Skip to main content Accessibility help
Hostname: page-component-7ccbd9845f-mpxzb Total loading time: 1.354 Render date: 2023-01-28T14:59:20.742Z Has data issue: true Feature Flags: { "useRatesEcommerce": false } hasContentIssue true

Rediscovering Shanghai modern: Chinese cosmopolitanism and the urban art scene, 1912–1948

Published online by Cambridge University Press:  02 June 2022

Jane Zheng*
Department of Urban and Regional Planning, UW–Madison, 925 Bascom Mall, Madison WI53706, US; Cultural Cities Research Institute (CCRI), 175 Olde Half Day Rd STE 100-5, Lincolnshire IL 60069, USA; Research Centre for Urban and Regional Development, Chinese University of Hong Kong (CUHK), Room 507, 5/F, Esther Lee Building, Chung Chi College, Chinese University of Hong Kong, Shatin, N.T. Hong Kong; Architecture Department, Shanghai University, Baoshan District, No. 99 Shangda Road, 200444, Shanghai, China
Sabrina P.Y. Zhang
CCRI, 175 Olde Half Day Rd STE 100-5, Lincolnshire IL 60069, USA
Zhen Fan
Faculty of Education, University of Macau, RmG036, University of Macau, E33 Avenida da Universidade, Taipa, Macau
Hui Lin
Department of Geography and Resource Management, CUHK, 2nd Floor, Wong Foo Yuan Building, Hong Kong
Yuen-Sang Leung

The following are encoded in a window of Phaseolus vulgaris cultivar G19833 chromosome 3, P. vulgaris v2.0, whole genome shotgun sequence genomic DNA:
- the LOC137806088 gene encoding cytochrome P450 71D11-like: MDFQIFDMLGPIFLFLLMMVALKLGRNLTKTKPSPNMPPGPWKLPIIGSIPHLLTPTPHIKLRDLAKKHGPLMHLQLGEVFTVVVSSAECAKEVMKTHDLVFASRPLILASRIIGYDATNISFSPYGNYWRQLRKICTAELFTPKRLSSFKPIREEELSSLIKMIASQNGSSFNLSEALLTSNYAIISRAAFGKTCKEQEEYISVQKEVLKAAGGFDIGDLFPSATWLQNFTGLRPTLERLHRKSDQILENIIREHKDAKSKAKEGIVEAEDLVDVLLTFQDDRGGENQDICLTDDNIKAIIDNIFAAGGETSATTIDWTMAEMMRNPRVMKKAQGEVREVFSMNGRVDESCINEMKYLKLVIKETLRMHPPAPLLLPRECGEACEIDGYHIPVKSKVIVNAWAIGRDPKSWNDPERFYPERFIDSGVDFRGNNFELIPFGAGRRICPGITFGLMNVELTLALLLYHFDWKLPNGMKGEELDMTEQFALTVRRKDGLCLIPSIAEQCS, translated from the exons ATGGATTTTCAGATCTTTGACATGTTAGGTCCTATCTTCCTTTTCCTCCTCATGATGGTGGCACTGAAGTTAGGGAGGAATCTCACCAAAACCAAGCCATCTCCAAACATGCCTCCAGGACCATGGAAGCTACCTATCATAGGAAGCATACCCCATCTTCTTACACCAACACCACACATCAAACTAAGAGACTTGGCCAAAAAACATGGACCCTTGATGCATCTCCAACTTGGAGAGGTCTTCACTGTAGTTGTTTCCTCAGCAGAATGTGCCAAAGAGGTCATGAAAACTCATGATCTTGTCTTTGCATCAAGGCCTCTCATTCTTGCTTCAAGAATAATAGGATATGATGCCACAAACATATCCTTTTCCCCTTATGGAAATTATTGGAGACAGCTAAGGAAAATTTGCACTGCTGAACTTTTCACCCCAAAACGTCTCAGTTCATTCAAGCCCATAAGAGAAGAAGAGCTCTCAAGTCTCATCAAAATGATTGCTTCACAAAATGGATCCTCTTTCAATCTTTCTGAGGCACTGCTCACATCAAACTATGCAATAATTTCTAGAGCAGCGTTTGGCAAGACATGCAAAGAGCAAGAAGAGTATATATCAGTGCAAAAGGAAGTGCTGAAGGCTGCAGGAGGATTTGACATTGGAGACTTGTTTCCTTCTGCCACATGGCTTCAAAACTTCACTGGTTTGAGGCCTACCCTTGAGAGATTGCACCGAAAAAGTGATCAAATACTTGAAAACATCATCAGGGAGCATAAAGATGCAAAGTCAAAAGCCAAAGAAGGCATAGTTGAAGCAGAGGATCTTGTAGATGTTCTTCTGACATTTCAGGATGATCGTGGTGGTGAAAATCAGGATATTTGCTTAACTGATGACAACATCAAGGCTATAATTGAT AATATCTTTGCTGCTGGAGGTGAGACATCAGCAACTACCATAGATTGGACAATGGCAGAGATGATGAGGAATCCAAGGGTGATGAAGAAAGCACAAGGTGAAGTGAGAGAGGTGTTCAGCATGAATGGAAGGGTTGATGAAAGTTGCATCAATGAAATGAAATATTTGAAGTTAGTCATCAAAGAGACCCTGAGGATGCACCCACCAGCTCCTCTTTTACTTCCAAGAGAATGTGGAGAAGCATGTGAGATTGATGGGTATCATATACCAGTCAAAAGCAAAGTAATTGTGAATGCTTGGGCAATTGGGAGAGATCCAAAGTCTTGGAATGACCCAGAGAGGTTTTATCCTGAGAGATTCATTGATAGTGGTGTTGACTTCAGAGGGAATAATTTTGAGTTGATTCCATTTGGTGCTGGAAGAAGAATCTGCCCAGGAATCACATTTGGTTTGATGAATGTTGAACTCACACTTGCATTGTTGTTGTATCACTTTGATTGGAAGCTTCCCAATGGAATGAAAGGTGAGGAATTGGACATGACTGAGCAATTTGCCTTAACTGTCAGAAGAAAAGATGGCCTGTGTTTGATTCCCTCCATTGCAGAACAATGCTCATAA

History Department, CUHK, Room 104 Fung King Hey Building, Hong Kong
*Corresponding author. Email:
Rights & Permissions[Opens in a new window]


Republican Shanghai was a renowned art capital. This article is based on a large-scale digital mapping project of the residential locations of 1,349 Shanghai artists. We analysed the transformative spatial distribution patterns of artists in relation to the city's social and urban conditions, and developed an artists’ habitation approach to elucidating the issues of Republican-period Shanghai urban and art history from the perspective of Chinese cosmopolitanism. We mapped areas of high artist concentration and identified a higher percentage of artists residing in the concessions (compared with the Shanghai general population) and the incremental convergence of art clusters in the concessions. We argue that the concessions provided a favourable environment for cultural diversity and the ungovernable, elite spirit of the literati tradition. The mainstream Shanghai art practices, known as haipai, were modern, as they were rooted in the urban modernity of the concessions and embodied Chinese cosmopolitanism.